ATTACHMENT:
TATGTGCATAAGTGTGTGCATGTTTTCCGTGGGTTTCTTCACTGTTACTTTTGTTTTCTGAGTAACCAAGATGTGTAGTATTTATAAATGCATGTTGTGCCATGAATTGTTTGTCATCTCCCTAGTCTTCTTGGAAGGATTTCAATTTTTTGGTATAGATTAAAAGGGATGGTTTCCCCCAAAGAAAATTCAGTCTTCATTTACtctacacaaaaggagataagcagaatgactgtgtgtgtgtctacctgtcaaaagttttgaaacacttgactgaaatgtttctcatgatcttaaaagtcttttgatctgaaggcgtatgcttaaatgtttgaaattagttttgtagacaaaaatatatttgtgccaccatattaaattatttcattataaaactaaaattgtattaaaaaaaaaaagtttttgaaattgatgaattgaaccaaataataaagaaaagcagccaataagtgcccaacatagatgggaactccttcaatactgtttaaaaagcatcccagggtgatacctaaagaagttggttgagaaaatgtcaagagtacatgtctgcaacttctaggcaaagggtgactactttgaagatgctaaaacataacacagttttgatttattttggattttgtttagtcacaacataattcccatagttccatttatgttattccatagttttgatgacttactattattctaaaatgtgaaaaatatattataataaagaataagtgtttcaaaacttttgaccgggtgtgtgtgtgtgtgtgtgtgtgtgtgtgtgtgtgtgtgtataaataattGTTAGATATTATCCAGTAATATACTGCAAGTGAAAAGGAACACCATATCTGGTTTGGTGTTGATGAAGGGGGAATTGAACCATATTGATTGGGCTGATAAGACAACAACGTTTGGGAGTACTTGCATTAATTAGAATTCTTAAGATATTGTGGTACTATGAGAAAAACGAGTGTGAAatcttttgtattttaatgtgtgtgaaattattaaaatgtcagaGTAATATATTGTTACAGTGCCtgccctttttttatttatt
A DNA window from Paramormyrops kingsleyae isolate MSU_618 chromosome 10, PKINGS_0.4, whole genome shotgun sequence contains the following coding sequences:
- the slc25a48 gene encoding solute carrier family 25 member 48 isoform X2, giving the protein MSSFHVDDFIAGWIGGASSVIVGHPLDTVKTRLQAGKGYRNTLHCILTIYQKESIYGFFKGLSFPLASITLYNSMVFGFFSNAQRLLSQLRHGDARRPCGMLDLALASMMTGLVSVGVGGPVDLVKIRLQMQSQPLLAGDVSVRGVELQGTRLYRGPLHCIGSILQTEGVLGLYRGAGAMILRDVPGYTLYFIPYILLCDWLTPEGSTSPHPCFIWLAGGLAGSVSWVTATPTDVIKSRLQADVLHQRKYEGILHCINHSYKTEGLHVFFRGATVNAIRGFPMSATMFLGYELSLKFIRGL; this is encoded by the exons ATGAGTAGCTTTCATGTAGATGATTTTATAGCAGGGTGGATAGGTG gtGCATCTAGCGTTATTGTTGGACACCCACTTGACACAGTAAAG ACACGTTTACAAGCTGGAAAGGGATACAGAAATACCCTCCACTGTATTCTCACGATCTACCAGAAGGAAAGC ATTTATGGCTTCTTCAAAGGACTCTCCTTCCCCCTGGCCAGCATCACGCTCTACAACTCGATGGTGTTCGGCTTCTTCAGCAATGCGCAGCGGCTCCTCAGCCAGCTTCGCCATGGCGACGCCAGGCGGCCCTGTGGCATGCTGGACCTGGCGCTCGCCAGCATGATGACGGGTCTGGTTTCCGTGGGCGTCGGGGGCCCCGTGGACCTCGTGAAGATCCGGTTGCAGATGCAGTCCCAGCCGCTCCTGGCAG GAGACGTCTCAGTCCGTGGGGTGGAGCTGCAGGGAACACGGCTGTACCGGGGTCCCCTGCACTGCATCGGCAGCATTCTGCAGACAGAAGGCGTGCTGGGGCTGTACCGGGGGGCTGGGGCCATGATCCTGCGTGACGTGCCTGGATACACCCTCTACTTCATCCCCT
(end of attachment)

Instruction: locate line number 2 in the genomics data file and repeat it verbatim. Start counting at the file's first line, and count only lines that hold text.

A DNA window from Paramormyrops kingsleyae isolate MSU_618 chromosome 10, PKINGS_0.4, whole genome shotgun sequence contains the following coding sequences: